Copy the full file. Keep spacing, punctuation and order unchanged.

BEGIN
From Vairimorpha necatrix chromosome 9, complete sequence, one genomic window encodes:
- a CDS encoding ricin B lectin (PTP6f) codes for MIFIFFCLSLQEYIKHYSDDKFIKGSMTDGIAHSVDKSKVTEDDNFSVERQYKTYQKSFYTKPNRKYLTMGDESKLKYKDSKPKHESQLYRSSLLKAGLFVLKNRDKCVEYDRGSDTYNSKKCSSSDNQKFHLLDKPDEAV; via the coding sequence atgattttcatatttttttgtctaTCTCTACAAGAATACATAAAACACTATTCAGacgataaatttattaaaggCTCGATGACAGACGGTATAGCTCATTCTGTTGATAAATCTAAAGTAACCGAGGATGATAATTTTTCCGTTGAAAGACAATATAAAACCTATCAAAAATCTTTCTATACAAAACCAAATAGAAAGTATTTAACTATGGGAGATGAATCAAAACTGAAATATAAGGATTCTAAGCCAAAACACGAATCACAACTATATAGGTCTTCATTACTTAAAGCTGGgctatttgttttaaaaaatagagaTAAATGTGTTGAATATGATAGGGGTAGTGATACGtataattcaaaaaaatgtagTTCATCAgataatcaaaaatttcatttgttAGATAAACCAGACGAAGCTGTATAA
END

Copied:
From Vairimorpha necatrix chromosome 9, complete sequence, one genomic window encodes:
- a CDS encoding ricin B lectin (PTP6f) codes for MIFIFFCLSLQEYIKHYSDDKFIKGSMTDGIAHSVDKSKVTEDDNFSVERQYKTYQKSFYTKPNRKYLTMGDESKLKYKDSKPKHESQLYRSSLLKAGLFVLKNRDKCVEYDRGSDTYNSKKCSSSDNQKFHLLDKPDEAV; via the coding sequence atgattttcatatttttttgtctaTCTCTACAAGAATACATAAAACACTATTCAGacgataaatttattaaaggCTCGATGACAGACGGTATAGCTCATTCTGTTGATAAATCTAAAGTAACCGAGGATGATAATTTTTCCGTTGAAAGACAATATAAAACCTATCAAAAATCTTTCTATACAAAACCAAATAGAAAGTATTTAACTATGGGAGATGAATCAAAACTGAAATATAAGGATTCTAAGCCAAAACACGAATCACAACTATATAGGTCTTCATTACTTAAAGCTGGgctatttgttttaaaaaatagagaTAAATGTGTTGAATATGATAGGGGTAGTGATACGtataattcaaaaaaatgtagTTCATCAgataatcaaaaatttcatttgttAGATAAACCAGACGAAGCTGTATAA